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  • Daniel Kamenetzky


Updated: Jun 23, 2020


The future of soccer in the United States is dependent on the next player development strategy. Countries that lead in the world of soccer have clear and powerful models of talent selection and player development.

So far the process of soccer player development in the US is atomized, without progressive and scientific methodology, and lead by businessmen instead of professionals with formal scientific education. However, something started to change recently!

There is an unprecedented MLS involvement in youth development. First, hiring a few years ago a director of youth development, Fred Lipka, from France. And second when a few days ago MLS partnered with 95 youth organizations from different areas of the country.

MLS presented their newly launched enterprise in a confusing way: “Major League Soccer is deeply committed to developing world-class players through an élite competitive pathway, from our academy teams through the professional game.” In the picture above reads “Player Development. Major League Soccer launches new élite competition for youth academies.”

A pathway to a world-class player is only possible with at least 8 to 12 years (2 to 3 Olympic cycles!) of methodological education and training. Competition is just the opportunity to rehearse (at young ages) what they are learning. When the suggestion is that a high level is achievable just providing "year-round competition, coach education, and player identification initiatives", it seems that the point for athlete development is missed.

Now we need to wait to see the strategy that MLS will implement to consolidate a model of talent selection and development with a group of diverse institutions. They all have their own independent plan of action, most of them successful in an environment that prioritizes winning over progressive learning and gradual evolution. There is not yet the available description of the MLS curricula and the model of interaction among the clubs.

But we have information available that can educate us and help in evaluating the MLS academy's decisions. I’m presenting data from the media and from a very interesting report that the European Club Association published in 2012 after collecting data from 123 clubs from 42 different National Associations. I selected from the study the most important academies to create a context where we can analyze the developmental MLS strategy. Let's understand that those numbers were collected 8 years ago, therefore probably the money associated with their programs is higher today.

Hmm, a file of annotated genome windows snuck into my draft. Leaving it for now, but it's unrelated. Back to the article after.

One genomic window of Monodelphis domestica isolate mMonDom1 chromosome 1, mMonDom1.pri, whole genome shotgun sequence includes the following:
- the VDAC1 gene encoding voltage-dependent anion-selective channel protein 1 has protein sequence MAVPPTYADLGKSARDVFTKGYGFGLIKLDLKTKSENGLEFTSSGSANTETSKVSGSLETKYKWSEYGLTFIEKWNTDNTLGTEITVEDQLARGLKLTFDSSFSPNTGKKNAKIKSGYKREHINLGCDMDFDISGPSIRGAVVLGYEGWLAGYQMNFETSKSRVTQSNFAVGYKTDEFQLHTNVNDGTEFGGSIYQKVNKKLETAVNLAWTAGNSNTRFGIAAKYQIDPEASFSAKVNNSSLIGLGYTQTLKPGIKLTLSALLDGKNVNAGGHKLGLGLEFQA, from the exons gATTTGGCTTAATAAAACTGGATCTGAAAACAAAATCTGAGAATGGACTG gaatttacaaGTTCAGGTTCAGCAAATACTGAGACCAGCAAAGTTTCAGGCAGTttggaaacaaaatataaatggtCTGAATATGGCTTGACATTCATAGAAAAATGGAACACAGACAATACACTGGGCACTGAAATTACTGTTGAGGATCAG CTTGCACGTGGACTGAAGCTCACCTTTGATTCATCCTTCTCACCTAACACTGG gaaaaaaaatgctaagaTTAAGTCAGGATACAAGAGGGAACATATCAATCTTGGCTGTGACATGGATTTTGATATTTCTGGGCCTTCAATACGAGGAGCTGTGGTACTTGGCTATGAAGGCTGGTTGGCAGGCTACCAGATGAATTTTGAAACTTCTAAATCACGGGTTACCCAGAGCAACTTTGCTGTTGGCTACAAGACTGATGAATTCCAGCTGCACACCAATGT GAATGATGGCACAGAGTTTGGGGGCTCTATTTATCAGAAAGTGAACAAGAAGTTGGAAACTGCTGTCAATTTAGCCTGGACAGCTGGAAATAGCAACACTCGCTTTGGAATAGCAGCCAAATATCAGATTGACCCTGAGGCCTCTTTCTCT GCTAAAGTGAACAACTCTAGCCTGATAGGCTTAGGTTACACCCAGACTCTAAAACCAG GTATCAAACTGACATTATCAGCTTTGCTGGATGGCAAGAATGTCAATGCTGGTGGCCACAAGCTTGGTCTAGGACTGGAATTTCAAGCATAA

Some initial considerations:

1) $10 Million, so far the money invested by the MLS for the 95 academies invited to participate. There is no information yet in how the money is distributed and how it will ll be used.

2) $105,000, is approximately the initial investment to each club if distributed equally.

3) 8000 the expected amount of players involved in this new project.

4) $1250, allocated for each player from the initial investment.

5) $100 Million, a year were invested by the MLS between 2008 - 2018 to acquire foreign players (Commissioner Don Garber's presentation at Stanford University Sports Innovation Conference in 2018). That money allowed incorporating approximately 10 players a year (an average of $10 million per player).

6) 4466, the total number of players in the ECA Academies’ Study presented here.

7) € 55 Million, the total cost per year for all ECA academies presented here.

8) € 12,300, the average ECA’s Academies investment per player/year (10 times more than allocated for each player in the MLS initial investment).

9) 22, the average number of coaches per academy for a ratio of 11 players per coach. It is necessary to add that a youth coach in Europe has to go through a rigorous system of education that includes courses like methodology, sports science, pedagogy, growth and maturation, etc. In addition to the soccer-specific related topics like strategy, player development, game analysis, testing, and player evaluation, etc.

10) 51, the average number of players per soccer field. The facilities include locker, rooms with showers, a coffee house for parents and player’s social activities, and in many cases center for weight training, classrooms for games analysis, and sport’s science education.

There are many successful models already available to learn from. The US needs to create an innovative model of player development if we want to be an international competitive “Semillero” (= soccer seedbed; this term we use in Argentina for the academies that produce competitive talents)

In a future article, I will present the criteria necessary to design and control a model of soccer player development. It will allow a new perspective for comparison purposes and maybe for design thinking.

Graphs, Daniel Kamenetzky 2020



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